Why do good students end up in prison? Often the underlying cause is an untreated mental health condition. Take the story of a 13-year-old girl we’ll call Marisol, who suffered from depression following the death of her father.

As recounted to the Houston Chronicle editorial board by Dr. Andrew Keller, chief executive officer at The Meadows Mental Health Policy Institute, this star student’s grief led to her to become inattentive and disengaged with others at school. Her grades started to fall. Hopes of a scholarship that had been within reach began to fade.

Alarmed at the changes in her daughter, her mother took her to see a primary care physician. Unsure of treatment options, the physician shied away from Marisol’s mental condition.

Unfortunately, Marisol sought solace from a gang-member boyfriend. She was arrested while in his company. After her release, any chance of a scholarship evaporated.

This young woman’s downfall wasn’t inevitable. The outcome might have been different if Marisol’s primary care doctor had known to recommend therapy or prescribe an antidepressant.

Marisol’s story is a composite of so many struggles that teenagers can face after their lives are wracked by an emotional crisis. Our doctors should be prepared to diagnose and treat these sorts of mental health needs with all the same training and expertise reserved for a bacterial infection or broken bone.

Integrated behavioral health care, which helps primary care and behavioral health providers work together to form a shared treatment plan, can lift depression for students like Marisol, help them overcome an understandable sorrow and set them on the right path.

Think of it as preventative mental health care that will help keep kids from dropping out of school or making some other bad life choice. Youth like Marisol who live with mental health and substance-use disorders require help earlier rather than later if they are to have a chance to live a full life.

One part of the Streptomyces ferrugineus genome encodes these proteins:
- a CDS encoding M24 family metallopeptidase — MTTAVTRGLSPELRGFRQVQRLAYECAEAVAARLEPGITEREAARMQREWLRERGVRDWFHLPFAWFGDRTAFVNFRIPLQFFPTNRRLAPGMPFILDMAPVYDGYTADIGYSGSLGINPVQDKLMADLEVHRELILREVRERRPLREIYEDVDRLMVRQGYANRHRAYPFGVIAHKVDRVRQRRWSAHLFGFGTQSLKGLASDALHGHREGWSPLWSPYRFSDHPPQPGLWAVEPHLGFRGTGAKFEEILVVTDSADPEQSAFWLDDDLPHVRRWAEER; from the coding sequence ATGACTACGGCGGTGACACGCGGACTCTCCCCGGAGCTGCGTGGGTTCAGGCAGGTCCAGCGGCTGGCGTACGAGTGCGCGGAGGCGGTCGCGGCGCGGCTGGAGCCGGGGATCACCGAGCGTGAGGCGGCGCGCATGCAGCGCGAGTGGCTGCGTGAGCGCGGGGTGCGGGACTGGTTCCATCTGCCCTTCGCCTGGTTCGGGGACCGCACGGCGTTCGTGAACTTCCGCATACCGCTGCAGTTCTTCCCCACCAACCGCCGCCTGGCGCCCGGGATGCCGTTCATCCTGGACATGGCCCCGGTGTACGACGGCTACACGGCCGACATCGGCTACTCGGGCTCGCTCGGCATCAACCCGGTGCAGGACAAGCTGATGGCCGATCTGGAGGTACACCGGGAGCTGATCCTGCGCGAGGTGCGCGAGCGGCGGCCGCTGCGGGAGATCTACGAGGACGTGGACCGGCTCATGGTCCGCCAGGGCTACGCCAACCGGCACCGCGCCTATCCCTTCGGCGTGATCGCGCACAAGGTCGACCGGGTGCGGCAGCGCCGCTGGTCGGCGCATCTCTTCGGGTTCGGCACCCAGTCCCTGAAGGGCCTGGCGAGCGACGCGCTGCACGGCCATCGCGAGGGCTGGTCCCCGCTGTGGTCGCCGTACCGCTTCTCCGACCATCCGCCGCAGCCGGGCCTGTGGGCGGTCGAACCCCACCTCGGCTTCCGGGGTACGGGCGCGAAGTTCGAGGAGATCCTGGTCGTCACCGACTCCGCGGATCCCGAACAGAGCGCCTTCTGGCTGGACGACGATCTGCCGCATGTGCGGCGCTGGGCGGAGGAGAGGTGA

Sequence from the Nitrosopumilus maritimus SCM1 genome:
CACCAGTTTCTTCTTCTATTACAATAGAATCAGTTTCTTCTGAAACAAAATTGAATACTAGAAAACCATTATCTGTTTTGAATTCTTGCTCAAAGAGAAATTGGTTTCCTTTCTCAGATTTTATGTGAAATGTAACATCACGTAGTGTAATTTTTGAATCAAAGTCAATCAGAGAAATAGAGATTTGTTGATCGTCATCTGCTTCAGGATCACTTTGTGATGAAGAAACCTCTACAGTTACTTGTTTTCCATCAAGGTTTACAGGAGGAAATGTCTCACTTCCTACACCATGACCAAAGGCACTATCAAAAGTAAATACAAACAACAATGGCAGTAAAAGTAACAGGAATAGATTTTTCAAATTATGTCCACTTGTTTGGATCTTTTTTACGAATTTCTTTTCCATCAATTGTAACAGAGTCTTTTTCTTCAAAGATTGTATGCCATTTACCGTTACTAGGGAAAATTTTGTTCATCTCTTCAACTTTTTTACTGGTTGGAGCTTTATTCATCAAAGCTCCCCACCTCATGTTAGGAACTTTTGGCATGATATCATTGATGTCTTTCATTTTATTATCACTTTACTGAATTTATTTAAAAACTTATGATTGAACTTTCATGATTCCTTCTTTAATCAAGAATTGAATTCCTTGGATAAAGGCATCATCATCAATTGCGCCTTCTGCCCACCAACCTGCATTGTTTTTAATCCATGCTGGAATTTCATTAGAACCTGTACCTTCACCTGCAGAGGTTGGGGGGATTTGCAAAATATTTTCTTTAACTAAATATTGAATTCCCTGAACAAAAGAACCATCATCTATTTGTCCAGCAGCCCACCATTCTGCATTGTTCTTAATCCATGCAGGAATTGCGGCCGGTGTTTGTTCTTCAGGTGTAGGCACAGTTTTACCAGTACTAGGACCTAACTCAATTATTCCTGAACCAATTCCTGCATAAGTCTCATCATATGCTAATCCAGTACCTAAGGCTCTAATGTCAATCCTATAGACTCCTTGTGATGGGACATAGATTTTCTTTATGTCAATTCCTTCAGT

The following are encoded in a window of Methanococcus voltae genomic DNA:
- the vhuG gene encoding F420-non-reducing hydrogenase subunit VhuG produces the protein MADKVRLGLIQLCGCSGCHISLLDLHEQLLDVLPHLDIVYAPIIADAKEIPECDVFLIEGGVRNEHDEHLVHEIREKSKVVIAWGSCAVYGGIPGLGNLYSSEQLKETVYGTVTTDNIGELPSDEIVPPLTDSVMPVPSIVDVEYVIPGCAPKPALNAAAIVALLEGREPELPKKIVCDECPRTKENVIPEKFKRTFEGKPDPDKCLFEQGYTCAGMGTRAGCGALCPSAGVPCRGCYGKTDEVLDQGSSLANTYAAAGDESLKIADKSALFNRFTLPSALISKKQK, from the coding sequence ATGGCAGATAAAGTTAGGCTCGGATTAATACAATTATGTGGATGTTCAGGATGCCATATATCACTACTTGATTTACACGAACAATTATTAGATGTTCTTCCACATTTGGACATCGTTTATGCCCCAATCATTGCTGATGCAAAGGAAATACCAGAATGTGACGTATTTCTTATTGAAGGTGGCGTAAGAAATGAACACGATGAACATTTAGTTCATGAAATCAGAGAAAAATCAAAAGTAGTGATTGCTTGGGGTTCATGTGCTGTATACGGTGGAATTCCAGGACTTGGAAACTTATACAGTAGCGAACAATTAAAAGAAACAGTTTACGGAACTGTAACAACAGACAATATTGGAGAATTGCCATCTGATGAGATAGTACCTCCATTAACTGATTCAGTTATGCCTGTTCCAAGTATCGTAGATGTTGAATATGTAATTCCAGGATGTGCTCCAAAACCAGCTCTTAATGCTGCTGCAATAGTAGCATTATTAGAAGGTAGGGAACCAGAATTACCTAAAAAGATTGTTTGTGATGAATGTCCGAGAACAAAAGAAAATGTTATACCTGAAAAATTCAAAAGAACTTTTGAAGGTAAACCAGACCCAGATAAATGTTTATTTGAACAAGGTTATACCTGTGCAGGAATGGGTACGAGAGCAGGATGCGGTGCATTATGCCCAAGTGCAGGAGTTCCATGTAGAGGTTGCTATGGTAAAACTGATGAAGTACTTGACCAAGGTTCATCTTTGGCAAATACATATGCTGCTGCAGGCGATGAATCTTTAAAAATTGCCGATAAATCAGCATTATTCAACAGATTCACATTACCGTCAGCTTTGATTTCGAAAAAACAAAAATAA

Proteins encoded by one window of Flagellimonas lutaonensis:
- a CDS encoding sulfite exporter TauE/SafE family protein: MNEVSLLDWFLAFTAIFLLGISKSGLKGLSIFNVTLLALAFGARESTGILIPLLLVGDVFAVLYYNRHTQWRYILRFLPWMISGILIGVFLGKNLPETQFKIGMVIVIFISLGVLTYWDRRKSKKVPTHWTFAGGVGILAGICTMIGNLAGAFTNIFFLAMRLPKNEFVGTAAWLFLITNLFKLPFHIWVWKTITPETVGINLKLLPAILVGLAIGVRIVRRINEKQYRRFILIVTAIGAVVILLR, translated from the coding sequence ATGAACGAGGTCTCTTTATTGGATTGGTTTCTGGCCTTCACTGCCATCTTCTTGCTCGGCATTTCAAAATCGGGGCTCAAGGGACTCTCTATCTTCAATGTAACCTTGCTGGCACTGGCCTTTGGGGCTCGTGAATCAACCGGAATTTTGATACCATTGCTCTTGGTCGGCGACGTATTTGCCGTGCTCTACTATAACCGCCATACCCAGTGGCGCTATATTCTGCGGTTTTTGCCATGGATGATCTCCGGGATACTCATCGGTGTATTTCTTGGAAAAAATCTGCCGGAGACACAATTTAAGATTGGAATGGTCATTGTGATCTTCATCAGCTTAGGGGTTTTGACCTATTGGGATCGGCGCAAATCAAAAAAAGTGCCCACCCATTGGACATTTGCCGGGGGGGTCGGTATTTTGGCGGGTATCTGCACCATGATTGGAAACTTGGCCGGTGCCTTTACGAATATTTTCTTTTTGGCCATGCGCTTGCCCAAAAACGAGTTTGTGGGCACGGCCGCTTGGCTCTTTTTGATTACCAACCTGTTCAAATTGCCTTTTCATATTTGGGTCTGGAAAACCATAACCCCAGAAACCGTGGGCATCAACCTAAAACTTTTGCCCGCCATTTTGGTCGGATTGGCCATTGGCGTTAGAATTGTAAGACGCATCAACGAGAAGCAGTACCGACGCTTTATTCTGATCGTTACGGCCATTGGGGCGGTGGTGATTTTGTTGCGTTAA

However, persuading primary care doctors to provide more robust mental health screening, as recommended by a new report issued by The Meadows Mental Health Policy Institute and supported by Houston Endowment, is easier said than done.

Most primary care doctors who practice in clinical settings already are overwhelmed with the needs of their patients. Many doctors have not been trained to do mental health screenings. Other may worry that they’re not knowledgeable enough.

As a consequence, without guidance from a primary care provider, too many children in need of help risk slipping through the cracks. Research shows that Hispanics in particular are reluctant to go to specialists such as psychiatrists.

Responsibility falls on County Judge Ed Emmett and Mayor Sylvester Turner to convene a group of public and private health system and insurance executives, school superintendents and philanthropic organizations to develop a mental health plan. That plan should include strategies to increase mental health screening and care delivery at the primary level.

Successful programs around the country demonstrate that if Harris County works together it can create a better system. The unlimited future of Houston’s kids depends on coordinated action.